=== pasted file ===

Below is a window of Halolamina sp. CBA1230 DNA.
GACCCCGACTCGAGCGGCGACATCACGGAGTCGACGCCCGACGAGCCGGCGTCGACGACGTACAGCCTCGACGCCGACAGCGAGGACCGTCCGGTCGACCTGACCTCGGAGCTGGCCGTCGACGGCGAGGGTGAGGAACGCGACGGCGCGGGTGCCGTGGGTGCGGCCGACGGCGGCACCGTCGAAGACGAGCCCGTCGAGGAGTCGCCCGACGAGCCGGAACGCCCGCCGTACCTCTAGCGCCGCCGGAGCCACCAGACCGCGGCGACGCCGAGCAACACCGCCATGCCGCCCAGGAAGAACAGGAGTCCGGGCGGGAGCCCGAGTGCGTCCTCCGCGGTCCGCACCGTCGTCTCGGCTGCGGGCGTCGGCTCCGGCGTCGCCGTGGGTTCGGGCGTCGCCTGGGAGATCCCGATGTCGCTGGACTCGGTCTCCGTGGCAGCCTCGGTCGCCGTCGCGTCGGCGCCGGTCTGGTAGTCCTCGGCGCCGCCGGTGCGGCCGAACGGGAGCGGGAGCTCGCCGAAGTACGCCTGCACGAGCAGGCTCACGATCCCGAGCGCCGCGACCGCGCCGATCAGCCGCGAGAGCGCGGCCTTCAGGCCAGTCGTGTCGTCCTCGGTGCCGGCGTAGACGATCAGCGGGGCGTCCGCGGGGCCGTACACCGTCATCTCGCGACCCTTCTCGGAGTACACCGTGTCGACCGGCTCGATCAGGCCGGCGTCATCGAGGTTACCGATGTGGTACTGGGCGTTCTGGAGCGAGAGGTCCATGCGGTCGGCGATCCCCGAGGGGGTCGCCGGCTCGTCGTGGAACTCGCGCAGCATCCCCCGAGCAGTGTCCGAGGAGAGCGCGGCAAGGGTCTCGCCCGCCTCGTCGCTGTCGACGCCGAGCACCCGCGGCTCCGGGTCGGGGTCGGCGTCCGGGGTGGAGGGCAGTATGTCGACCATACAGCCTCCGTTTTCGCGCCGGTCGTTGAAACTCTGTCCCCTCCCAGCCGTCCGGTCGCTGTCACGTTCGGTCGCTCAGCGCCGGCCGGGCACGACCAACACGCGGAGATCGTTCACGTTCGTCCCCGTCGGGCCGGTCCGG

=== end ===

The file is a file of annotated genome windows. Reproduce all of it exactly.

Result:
Below is a window of Halolamina sp. CBA1230 DNA.
GACCCCGACTCGAGCGGCGACATCACGGAGTCGACGCCCGACGAGCCGGCGTCGACGACGTACAGCCTCGACGCCGACAGCGAGGACCGTCCGGTCGACCTGACCTCGGAGCTGGCCGTCGACGGCGAGGGTGAGGAACGCGACGGCGCGGGTGCCGTGGGTGCGGCCGACGGCGGCACCGTCGAAGACGAGCCCGTCGAGGAGTCGCCCGACGAGCCGGAACGCCCGCCGTACCTCTAGCGCCGCCGGAGCCACCAGACCGCGGCGACGCCGAGCAACACCGCCATGCCGCCCAGGAAGAACAGGAGTCCGGGCGGGAGCCCGAGTGCGTCCTCCGCGGTCCGCACCGTCGTCTCGGCTGCGGGCGTCGGCTCCGGCGTCGCCGTGGGTTCGGGCGTCGCCTGGGAGATCCCGATGTCGCTGGACTCGGTCTCCGTGGCAGCCTCGGTCGCCGTCGCGTCGGCGCCGGTCTGGTAGTCCTCGGCGCCGCCGGTGCGGCCGAACGGGAGCGGGAGCTCGCCGAAGTACGCCTGCACGAGCAGGCTCACGATCCCGAGCGCCGCGACCGCGCCGATCAGCCGCGAGAGCGCGGCCTTCAGGCCAGTCGTGTCGTCCTCGGTGCCGGCGTAGACGATCAGCGGGGCGTCCGCGGGGCCGTACACCGTCATCTCGCGACCCTTCTCGGAGTACACCGTGTCGACCGGCTCGATCAGGCCGGCGTCATCGAGGTTACCGATGTGGTACTGGGCGTTCTGGAGCGAGAGGTCCATGCGGTCGGCGATCCCCGAGGGGGTCGCCGGCTCGTCGTGGAACTCGCGCAGCATCCCCCGAGCAGTGTCCGAGGAGAGCGCGGCAAGGGTCTCGCCCGCCTCGTCGCTGTCGACGCCGAGCACCCGCGGCTCCGGGTCGGGGTCGGCGTCCGGGGTGGAGGGCAGTATGTCGACCATACAGCCTCCGTTTTCGCGCCGGTCGTTGAAACTCTGTCCCCTCCCAGCCGTCCGGTCGCTGTCACGTTCGGTCGCTCAGCGCCGGCCGGGCACGACCAACACGCGGAGATCGTTCACGTTCGTCCCCGTCGGGCCGGTCCGG